Manuela Donnet delivers a tower of mushrooms on a nebulous puff of chestnut cream in one hand and a triangle of faina streaked with pesto, tomato sauce and a ground seeds in the other. She sees the place card, my name has been drawn in affectionate detail with flowers in pink highlighter, “You must be Kevin,” she sings loudly, leaning in to give me a kiss on either cheek, “Welcome to my house. Treat it like your own.”
It’s early evening on a quiet corner of Chacarita. The eponymously named Donnet suddenly pops into focus as strings of flashing blue lights and the chatter of twenty diners prove that the Polleria sign hung above the facade is false advertisement. Inside, Donnet grabs from a small display crammed with caramelized onions, brown stained mushrooms, plump knishes, pesto sauce and granola with relaxed haste.
Family photos and drawings are jammed underneath glass sheaths on tables crammed up against the walls. Shelves hold little plastic figurines, kitschy lamps and greenery in makeshift planters. In the bathroom, there is a stack of fanzines, free for the taking. I assume that the bowl of bananas on one of the dining tables is as well. It feels like your house, I say to her. “It is,” Donnet begins, “I had to decide between keeping an apartment or renting this place. Here we are.”
Donnet opened earlier this year in an old butcher shop, “It took a month to get the chicken off the tiles.” In May, she decided to rent the space next door and break down the wall, transporting the contents of her old apartment to the salon, which feels more like dining in a second-hand shop than a restaurant and creates a carefree dinner experience. Lucas Ozols, a violinist by trade, joined the one woman kitchen a few months back. “He was our most frequent customer and one day he told me he wanted to cook in the kitchen. It was as simple as that,” Donnet explains with a charming cackle.
But amongst the chaos, there is order. Donnet and Ozals debate endlessly the contents of the menu, which is short and direct. Ferran Adría, the Spanish chef who introduced molecular gastronomy and informed many of Buenos Aires high-end eateries, is amongst Donnet’s most important idols; his scientific discipline inspires many of the fermentation and drying processes used here.
All the dishes are vegan, celiac friendly and prepared with ingredients free of agro-toxins. The wine list is filled exclusively with organic vineyards and two beer options are made by local brewers and served in liter jugs. Mushrooms are the main ingredient, appearing in five of the ten available dishes. Everything is made fresh daily, and the waitress is able to steer you kindly in another direction when something runs out, “That was tonight’s favorite,” she explains, “but this is a close second.”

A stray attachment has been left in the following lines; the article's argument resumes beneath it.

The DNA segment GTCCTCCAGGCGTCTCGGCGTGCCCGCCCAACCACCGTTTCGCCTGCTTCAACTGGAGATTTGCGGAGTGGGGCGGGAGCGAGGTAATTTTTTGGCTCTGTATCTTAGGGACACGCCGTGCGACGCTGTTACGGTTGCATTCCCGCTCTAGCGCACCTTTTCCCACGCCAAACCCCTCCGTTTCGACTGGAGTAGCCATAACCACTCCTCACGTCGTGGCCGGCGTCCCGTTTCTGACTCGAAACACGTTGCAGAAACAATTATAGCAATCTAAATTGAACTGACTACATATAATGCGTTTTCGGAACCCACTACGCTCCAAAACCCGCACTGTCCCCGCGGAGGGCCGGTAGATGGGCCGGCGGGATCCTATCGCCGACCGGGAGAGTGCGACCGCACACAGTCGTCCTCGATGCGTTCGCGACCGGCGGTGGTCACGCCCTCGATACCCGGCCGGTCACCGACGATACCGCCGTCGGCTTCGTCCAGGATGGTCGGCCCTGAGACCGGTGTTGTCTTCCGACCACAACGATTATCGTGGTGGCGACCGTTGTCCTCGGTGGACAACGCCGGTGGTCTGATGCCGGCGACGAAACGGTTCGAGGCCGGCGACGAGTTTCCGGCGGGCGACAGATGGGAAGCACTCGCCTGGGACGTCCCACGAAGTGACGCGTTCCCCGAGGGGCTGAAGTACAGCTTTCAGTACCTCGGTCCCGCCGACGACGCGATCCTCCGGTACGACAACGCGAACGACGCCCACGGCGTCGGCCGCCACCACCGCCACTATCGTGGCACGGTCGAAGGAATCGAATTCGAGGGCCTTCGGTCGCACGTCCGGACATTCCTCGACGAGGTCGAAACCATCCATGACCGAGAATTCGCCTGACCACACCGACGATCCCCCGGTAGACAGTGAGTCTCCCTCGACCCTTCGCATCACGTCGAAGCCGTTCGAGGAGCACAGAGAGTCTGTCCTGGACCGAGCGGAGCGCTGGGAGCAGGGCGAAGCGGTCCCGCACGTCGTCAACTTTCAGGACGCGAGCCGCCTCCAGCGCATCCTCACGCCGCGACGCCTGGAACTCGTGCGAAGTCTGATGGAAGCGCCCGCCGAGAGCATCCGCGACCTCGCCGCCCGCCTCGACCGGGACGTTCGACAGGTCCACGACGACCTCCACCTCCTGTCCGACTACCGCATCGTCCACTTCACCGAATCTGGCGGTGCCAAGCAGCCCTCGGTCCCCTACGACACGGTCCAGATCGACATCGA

“I’m not a vegan myself. I consume mostly vegan food but I’m not a bleeding heart. If you invite me over to Imperio, I’ll throw down on a few slices of pizza,” she explains. “I think that with the vegan culture here, it’s vegans cooking for other vegans. So they aren’t really doing anything except serving people that fit into a certain category. I want to cook vegan food for non-vegans. A meat eater will come and eat a new dish and discover something new, that you can throw seeds on top of your dishes. These are things that our food culture doesn’t teach us. That is the seed I want to plant.”
The homey atmosphere extrapolates the sharing nature of the menu. For starters, over-sized knishes are stuffed with pillowy clouds of potato. They are the tamest flavor wise. Scalene slices of faina are topped with stripes of tomato that has been simmered into a thick savory paste, pesto with slick licks of olive oil and a slightly salty mix of powdered seeds. The faina is made thin and thrown into the oven so that it is crispy throughout. When I ask about the recipe, she shrugs her shoulders matter of factly. Whatever vegetables are on hand get thrown into the garbanzo bean batter. This time scallions and pumpkin were on the menu. The haphazard approach works. The dish was amongst my favorites—I’d be perfectly content eating a whole wheel of it for a meal.
Donnet dreams one day of a restaurant that exclusively sells soup but has decided to settle on just two. Potatoes are cooked into a milky cream and flavored with greens, or colored tangerine with the surprising addition of sweet orange. For mains, oyster and shitake mushrooms are lightly sautéed before being tossed into yamani rice with dried fruits, roasted almonds and honey. I particularly liked the stacks of portobellos—they are lightly caramelized in an olive liquor that gives the underside of the mushrooms a slight stickiness and subtle char. The densely textured mushroom pairs well with the fluffy chestnut cream and audibly crunch of granola seeds.
The menu changes frequently, for now every other week providing ample reasons to go again and again, but the future is “a restaurant without a menu where people come because they know they will eat well. Like eating in someone’s home.”
Fraga and Maure, Chacarita
Monday through Saturday, 6:00pm to 1:00am